Monday, August 30, 2010

Unseen Mechanisms

The conscious and intelligent manipulation of the organized habits and opinions of the masses is an important element in democratic society. Those who manipulate this unseen mechanism of society constitute an invisible government which is the true ruling power of our country.

-- Edward Bernays, "the father of public relations"

from his book Propaganda (1928)

In this week's Sift:

  • Why Democrats Are Always on Defense. You'd think a party with only 41 senators would be on the run, desperately trying to prove that it's still rational and relevant. You'd think that they'd have to come up with new ideas and prove to the electorate that they've changed. Nope. What makes Republicans so different from Democrats?
  • One Bad Egg Leads to a Half-Billion More. The guy behind the salmonella-tainted eggs is a serial rule-breaker, but he always makes more in profit than he pays in fines.
  • The King Legacy. Martin Luther King is now accepted as an American hero. So of course he would be a conservative today and would be proud that Glenn Beck is carrying forward his vision. Or something like that.
  • Short Notes. More pictures of the week. Scott Pilgrim. Fox News' terrorist prince. Bad colleges. What the stimulus really did. And more.

Why Democrats Are Always on Defense

When Democrats were completely out of power, in 2005 or so, we were always told we needed to "move to the center" to have any hope of coming back. We needed to say moderate things, keep our radicals in the closet, and compromise with Republicans to show how reasonable we were.

Then everything associated with the Republican went bust -- the wars, the economy, corruption in Congress, Katrina -- and the tables turned. Landslide Democratic victories in 2006 and 2008 put the Republicans even further out of power than the Democrats ever were. Obama's 2008 victory margin was many times Bush's 2004 margin. The Democratic majorities in both houses of Congress were bigger than anything the Republicans had mustered.

So what did Republicans do? Rethink their agenda? Compromise? Shift left? Nope. They've voted No on everything, they've got their wildest and wooliest we-make-our-own-reality candidates out there, and some current projections have them retaking the House. What's more, they seem to have control of the national conversation: If they want to make the so-called ground zero mosque an issue, then it's an issue.

How does that work exactly?

George Lakoff explains, using his often-misunderstood model of frames.

The frustrating and somewhat ironic thing about being a Lakoff fan (as I have been for years) is that the theory of frames is so often mis-framed as sloganeering, as if it denied the importance of real ideas and proposals.

Let me see if I can frame framing better than Lakoff usually does. Suppose you're a 20-something guy working in an office with a woman you'd like to go out with. It's not an unreasonable idea: you have pleasantly shared a cafeteria table a couple of times. Now, there are at least four different ways she could picture your relationship: (1) co-workers who get along; (2) co-workers who could become friends outside the office; (3) co-workers who could become a couple; and (4) stalker and victim.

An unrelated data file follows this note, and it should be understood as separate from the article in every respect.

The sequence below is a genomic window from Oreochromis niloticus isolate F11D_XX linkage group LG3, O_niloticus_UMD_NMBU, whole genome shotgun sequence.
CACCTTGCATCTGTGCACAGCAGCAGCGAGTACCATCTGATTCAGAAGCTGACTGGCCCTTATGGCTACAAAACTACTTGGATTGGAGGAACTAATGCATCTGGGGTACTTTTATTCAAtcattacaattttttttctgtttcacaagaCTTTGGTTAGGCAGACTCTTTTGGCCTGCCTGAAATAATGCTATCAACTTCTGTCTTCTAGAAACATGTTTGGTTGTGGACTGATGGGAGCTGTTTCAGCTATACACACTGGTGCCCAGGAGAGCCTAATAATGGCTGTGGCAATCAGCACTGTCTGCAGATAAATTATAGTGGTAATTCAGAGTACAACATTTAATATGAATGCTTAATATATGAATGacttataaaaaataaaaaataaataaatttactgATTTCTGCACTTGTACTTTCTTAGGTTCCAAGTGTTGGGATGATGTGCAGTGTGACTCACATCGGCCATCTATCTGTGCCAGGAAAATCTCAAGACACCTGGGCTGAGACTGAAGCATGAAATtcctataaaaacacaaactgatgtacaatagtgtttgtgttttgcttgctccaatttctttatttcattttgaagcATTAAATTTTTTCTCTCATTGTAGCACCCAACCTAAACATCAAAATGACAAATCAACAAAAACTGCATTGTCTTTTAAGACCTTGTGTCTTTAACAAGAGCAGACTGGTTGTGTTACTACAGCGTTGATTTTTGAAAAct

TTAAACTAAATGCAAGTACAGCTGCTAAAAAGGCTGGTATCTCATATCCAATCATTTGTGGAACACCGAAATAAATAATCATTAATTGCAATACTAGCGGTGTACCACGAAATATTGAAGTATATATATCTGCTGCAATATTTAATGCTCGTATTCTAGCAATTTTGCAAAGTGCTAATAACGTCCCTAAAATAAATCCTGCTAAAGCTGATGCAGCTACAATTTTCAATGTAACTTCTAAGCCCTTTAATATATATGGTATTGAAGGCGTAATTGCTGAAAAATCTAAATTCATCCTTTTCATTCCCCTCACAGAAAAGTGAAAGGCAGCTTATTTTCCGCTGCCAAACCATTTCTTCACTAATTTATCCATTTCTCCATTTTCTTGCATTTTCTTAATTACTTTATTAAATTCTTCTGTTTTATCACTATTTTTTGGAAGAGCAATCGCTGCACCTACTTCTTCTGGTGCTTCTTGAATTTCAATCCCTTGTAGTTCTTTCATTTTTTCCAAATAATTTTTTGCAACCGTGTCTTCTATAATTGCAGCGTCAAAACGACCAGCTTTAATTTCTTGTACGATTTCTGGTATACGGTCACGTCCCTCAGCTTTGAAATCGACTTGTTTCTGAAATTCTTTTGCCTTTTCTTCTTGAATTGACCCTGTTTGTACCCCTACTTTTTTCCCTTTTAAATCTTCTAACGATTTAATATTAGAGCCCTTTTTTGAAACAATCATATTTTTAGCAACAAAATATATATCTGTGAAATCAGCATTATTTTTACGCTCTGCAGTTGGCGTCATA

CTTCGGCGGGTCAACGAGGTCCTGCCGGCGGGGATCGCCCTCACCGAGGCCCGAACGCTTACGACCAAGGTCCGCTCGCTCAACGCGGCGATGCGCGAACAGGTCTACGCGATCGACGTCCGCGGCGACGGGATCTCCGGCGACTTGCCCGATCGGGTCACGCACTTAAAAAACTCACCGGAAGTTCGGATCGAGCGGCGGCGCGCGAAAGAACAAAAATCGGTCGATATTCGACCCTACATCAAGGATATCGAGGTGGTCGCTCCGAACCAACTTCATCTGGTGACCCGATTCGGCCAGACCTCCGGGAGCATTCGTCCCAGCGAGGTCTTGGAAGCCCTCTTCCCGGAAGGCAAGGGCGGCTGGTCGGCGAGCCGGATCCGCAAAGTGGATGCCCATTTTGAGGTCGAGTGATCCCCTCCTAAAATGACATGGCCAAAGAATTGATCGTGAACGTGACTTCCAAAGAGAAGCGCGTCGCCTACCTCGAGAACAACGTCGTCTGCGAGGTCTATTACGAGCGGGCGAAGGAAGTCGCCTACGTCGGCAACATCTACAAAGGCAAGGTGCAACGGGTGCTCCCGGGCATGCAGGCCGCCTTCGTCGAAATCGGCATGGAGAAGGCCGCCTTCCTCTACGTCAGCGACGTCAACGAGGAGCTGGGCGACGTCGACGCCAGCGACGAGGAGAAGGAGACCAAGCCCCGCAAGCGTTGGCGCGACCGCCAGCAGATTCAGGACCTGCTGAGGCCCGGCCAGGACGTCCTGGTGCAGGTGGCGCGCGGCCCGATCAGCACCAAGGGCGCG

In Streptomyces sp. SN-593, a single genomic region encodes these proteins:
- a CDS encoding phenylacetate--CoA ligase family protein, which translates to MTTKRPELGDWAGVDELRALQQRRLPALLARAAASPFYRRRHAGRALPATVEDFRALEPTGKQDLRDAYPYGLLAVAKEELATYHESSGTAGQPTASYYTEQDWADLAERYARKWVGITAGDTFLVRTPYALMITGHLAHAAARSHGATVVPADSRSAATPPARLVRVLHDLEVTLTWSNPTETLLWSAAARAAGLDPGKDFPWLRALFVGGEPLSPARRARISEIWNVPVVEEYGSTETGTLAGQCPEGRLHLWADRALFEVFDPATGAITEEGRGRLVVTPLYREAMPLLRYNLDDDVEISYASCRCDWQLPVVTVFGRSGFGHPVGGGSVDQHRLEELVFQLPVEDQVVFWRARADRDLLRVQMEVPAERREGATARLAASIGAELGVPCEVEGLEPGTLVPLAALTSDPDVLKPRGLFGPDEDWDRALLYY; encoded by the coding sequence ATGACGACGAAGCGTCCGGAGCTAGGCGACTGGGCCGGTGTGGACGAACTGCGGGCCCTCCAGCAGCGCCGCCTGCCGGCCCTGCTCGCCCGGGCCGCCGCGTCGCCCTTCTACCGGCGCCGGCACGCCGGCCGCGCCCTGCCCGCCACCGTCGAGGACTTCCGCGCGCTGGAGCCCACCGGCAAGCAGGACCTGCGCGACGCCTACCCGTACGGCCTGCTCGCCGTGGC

Those are frames -- large-scale templates into which events and conversations can be placed -- and they are all in her head already, simultaneously. So as you look for  ways to get her attention, things to talk about, activities to suggest, favors to do, or other ways to show interest, the goal is to activate (3), not get trapped in (1) or (2), and make sure (4) never crosses her mind.

That way of strategizing is very different than just "having a good line". (Lakoff would call the good line "messaging", not "framing".) And it's not magic: If (3) isn't in her head at all, or if she's already concluded that (4) is going on, nothing is going to work.

OK, translate to politics. Lakoff is convinced that on most issues a large number of Americans are "biconceptual". In other words, they can picture the issue more than one way, and support different outcomes depending on how they picture it. Depending on how the topic comes up, they might picture unwed teen mothers either as Bristol Palin or as slum-dwelling drug addicts. What they say should be done about unwed teen mothers could be very different in those two conversations.

So now imagine you're a liberal trying to pass a teen-pregnancy bill. You could take a poll of four proposals and put forward the most liberal one that gets majority support. That approach is currently seen as "practical" and "realistic". But it takes the national conversation as given. It doesn't even consider the question: How many people could support the proposal I really want if I changed the national conversation?

Worse, it ignores this possibility: Coming out in favor of the poll-supported moderate bill could in itself change the national conversation in a way that invalidates the poll. Maybe you'll move the whole conversation to the right so that it then becomes "practical" for you to take an even more conservative position.

For example, you can see that happening in the ground-zero-mosque issue, where starting the conversation in four different places leads to four different conclusions:

  1. Muslims share the same religious freedom all other Americans have. (So: their beliefs should have nothing to do with what they can build.)
  2. Muslims were responsible for 9-11. (So it's not appropriate for them to build close to Ground Zero. Let them build the Park 51 project somewhere else.)
  3. Some American Muslims are loyal to our country and some aren't. (So you have to look at the background of the Cordoba Initiative and Imam Rauf before deciding whether they should be allowed to build anywhere.)
  4. Muslims can't be good Americans because America is at war with Islam. (Mosques by definition are recruiting centers for terrorists, so the fewer that get built, the better.)

Lots of Americans are biconceptual about this: They could see the issue more than one way. But if you take a poll, (1)&(2) put together give you a majority. So a "practical" Democrat does what Harry Reid did and comes out for (2). Nod towards the constitutional right to build as in (1), but recommend that Imam Rauf be wise enough to build somewhere else.